Here’s why La Forestière Equatoriale (EPA: FORE) can bear some debt

Howard Marks put it right when he said that, rather than worrying about stock price volatility, “the possibility of permanent loss is the risk that concerns me … and every investor I practice. know worries. So it seems like smart money knows that debt – which is usually linked to bankruptcies – is a very important factor when you assess the risk of a business. Like many other companies La Forestière Equatoriale SA (EPA: FORE) makes use of debt. But the most important question is: what is the risk that this debt creates?

Why is debt risky?

Debt is a tool to help businesses grow, but if a business is unable to repay its lenders, it exists at their mercy. An integral part of capitalism is the process of “creative destruction” where bankrupt companies are ruthlessly liquidated by their bankers. However, a more common (but still costly) situation is where a company has to issue shares at bargain prices, constantly diluting shareholders, just to strengthen its balance sheet. That said, the most common situation is where a business manages its debt reasonably well – and to its advantage. The first thing to do when considering how much debt a business uses is to look at its cash flow and debt together.

Discover our latest analyzes for La Forestière Equatoriale

What is the debt of La Forestière Equatoriale?

You can click on the graph below for historical figures, but it shows that La Forestière Equatoriale had a debt of XOF 25.6 billion in December 2020, up from XOF 32.2 billion a year earlier. On the other hand, he has XOF 6.26 billion in cash, which leads to a net debt of around XOF 19.4 billion.

ENXTPA: FORE debt / equity history May 24, 2021

How healthy is La Forestière Equatoriale’s balance sheet?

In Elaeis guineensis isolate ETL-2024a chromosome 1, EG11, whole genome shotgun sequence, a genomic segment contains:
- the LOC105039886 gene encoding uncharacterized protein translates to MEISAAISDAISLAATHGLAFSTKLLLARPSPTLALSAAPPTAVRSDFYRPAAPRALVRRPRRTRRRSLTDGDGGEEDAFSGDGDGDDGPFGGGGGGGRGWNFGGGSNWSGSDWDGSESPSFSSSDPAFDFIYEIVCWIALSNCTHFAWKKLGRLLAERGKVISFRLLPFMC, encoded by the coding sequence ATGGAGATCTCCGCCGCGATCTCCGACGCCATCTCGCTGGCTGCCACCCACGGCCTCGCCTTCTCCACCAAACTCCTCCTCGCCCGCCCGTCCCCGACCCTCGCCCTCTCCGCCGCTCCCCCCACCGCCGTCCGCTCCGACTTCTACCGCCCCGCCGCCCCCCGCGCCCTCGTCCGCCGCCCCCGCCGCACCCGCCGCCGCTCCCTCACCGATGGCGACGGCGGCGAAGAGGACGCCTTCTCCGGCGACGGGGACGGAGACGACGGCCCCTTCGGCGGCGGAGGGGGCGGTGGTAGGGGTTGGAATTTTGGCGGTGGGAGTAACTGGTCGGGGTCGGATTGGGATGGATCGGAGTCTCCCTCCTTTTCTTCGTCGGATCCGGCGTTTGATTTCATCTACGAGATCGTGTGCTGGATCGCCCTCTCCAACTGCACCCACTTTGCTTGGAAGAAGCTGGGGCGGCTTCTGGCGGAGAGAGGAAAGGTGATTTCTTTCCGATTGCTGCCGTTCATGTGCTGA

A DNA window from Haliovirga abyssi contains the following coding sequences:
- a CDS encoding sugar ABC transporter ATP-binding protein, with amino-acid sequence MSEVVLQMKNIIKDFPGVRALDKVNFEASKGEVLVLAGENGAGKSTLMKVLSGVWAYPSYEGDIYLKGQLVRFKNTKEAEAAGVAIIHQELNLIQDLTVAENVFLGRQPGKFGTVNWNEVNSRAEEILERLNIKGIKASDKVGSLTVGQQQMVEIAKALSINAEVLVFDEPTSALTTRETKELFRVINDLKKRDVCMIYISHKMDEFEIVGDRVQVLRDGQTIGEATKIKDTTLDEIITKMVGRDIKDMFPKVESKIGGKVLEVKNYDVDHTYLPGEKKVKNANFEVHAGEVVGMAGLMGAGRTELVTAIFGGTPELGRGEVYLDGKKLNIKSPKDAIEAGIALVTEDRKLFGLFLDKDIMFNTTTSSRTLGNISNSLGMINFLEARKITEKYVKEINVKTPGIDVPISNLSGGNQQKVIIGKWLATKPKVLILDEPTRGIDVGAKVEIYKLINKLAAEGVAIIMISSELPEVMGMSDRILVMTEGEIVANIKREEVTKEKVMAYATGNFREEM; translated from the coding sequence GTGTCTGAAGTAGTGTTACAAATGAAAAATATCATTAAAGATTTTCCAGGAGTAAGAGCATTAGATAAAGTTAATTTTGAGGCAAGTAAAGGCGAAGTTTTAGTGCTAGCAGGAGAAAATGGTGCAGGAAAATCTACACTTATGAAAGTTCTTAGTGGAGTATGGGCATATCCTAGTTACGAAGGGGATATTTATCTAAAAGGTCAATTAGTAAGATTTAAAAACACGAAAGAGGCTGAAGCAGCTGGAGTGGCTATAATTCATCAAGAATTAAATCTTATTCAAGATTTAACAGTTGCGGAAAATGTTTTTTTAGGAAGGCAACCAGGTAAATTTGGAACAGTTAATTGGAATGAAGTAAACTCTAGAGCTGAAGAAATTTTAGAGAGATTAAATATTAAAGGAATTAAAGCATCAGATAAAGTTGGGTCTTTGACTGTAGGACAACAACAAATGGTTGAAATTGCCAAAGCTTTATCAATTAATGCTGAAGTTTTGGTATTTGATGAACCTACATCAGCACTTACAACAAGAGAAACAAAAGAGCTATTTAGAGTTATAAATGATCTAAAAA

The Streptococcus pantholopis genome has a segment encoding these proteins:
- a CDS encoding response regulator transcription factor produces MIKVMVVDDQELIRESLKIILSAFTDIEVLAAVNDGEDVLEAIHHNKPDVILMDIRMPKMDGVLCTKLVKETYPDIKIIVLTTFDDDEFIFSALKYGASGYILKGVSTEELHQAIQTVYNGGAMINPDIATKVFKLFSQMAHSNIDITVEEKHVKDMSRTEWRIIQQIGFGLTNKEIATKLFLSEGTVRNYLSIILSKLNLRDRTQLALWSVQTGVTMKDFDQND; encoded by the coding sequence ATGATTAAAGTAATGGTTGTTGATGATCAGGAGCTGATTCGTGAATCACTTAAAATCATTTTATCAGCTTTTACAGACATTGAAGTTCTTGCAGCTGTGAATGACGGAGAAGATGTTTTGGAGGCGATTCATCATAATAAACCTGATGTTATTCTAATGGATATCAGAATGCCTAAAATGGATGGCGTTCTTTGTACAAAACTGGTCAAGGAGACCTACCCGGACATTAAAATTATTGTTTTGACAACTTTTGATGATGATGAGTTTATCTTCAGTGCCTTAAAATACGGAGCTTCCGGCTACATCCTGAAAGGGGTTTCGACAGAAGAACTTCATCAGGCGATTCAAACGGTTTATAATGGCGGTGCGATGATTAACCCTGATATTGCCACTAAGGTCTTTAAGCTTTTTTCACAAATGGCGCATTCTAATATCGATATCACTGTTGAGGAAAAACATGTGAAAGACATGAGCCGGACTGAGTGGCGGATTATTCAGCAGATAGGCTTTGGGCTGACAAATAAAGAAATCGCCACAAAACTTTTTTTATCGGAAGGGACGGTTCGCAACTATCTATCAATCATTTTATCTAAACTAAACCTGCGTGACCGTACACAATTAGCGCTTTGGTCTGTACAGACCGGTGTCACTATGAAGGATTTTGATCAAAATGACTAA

Zooming in on the latest balance sheet data, we can see that La Forestière Equatoriale had a liability of 56.9 billion FCFA within 12 months and a liability of 3.33 billion FCFA beyond. In return for these obligations, he had cash of CFAF 6.26 billion as well as receivables valued at CFAF 7.88 billion within 12 months. It therefore has liabilities totaling XOF 46.0 billion more than its cash and short-term receivables combined.

That’s a mountain of leverage compared to its market cap of XOF 58.9 billion. If its lenders asked it to consolidate the balance sheet, shareholders would likely face severe dilution. The balance sheet is clearly the area to focus on when analyzing debt. But you can’t look at the debt in total isolation; since La Forestière Equatoriale will need revenue to service this debt. So when you consider debt, it’s really worth looking at the profit trend. Click here for an interactive snapshot.

Last year, La Forestière Equatoriale recorded a loss before interest and taxes and actually reduced its turnover by 9.4% to XOF 37 billion. This is not what we hope to see.

Caveat Emptor

Above all, La Forestière Equatoriale has recorded a loss before interest and taxes (EBIT) over the past year. To be precise, the loss of EBIT stood at 280 million XOF. When we look at this and recall the liabilities of its balance sheet, versus the cash flow, it seems unwise to us that the company is in debt. We therefore believe that its record is a bit strained, but not irreparable. For example, we wouldn’t want to see a repeat of last year’s loss of XOF 631 million. So, to be frank, we think it’s risky. There is no doubt that we learn the most about debt from the balance sheet. But at the end of the day, every business can contain risks that exist off the balance sheet. These risks can be difficult to spot. Every company has them, and we’ve spotted 1 warning sign for La Forestière Equatoriale you should know.

At the end of the day, sometimes it’s easier to focus on businesses that don’t even need debt. Readers can access a list of growth stocks with zero net debt 100% free, at present.

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Alan Adams

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